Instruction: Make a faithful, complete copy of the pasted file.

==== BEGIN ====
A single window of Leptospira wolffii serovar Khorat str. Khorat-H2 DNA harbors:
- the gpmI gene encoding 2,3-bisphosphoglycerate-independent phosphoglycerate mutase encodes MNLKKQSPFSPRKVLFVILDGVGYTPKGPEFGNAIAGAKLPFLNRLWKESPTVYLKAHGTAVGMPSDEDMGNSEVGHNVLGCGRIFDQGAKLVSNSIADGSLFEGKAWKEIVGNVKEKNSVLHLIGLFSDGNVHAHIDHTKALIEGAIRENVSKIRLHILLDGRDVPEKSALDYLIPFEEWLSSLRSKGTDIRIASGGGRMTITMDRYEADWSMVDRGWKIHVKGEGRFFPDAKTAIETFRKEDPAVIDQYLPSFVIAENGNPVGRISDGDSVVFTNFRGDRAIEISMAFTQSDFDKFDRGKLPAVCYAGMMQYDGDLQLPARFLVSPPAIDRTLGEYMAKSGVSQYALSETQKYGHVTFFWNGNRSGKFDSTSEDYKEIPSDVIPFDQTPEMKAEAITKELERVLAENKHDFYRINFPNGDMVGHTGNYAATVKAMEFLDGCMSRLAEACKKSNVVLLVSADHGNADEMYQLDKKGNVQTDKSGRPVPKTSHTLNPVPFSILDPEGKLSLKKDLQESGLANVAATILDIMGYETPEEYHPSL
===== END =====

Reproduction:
A single window of Leptospira wolffii serovar Khorat str. Khorat-H2 DNA harbors:
- the gpmI gene encoding 2,3-bisphosphoglycerate-independent phosphoglycerate mutase encodes MNLKKQSPFSPRKVLFVILDGVGYTPKGPEFGNAIAGAKLPFLNRLWKESPTVYLKAHGTAVGMPSDEDMGNSEVGHNVLGCGRIFDQGAKLVSNSIADGSLFEGKAWKEIVGNVKEKNSVLHLIGLFSDGNVHAHIDHTKALIEGAIRENVSKIRLHILLDGRDVPEKSALDYLIPFEEWLSSLRSKGTDIRIASGGGRMTITMDRYEADWSMVDRGWKIHVKGEGRFFPDAKTAIETFRKEDPAVIDQYLPSFVIAENGNPVGRISDGDSVVFTNFRGDRAIEISMAFTQSDFDKFDRGKLPAVCYAGMMQYDGDLQLPARFLVSPPAIDRTLGEYMAKSGVSQYALSETQKYGHVTFFWNGNRSGKFDSTSEDYKEIPSDVIPFDQTPEMKAEAITKELERVLAENKHDFYRINFPNGDMVGHTGNYAATVKAMEFLDGCMSRLAEACKKSNVVLLVSADHGNADEMYQLDKKGNVQTDKSGRPVPKTSHTLNPVPFSILDPEGKLSLKKDLQESGLANVAATILDIMGYETPEEYHPSL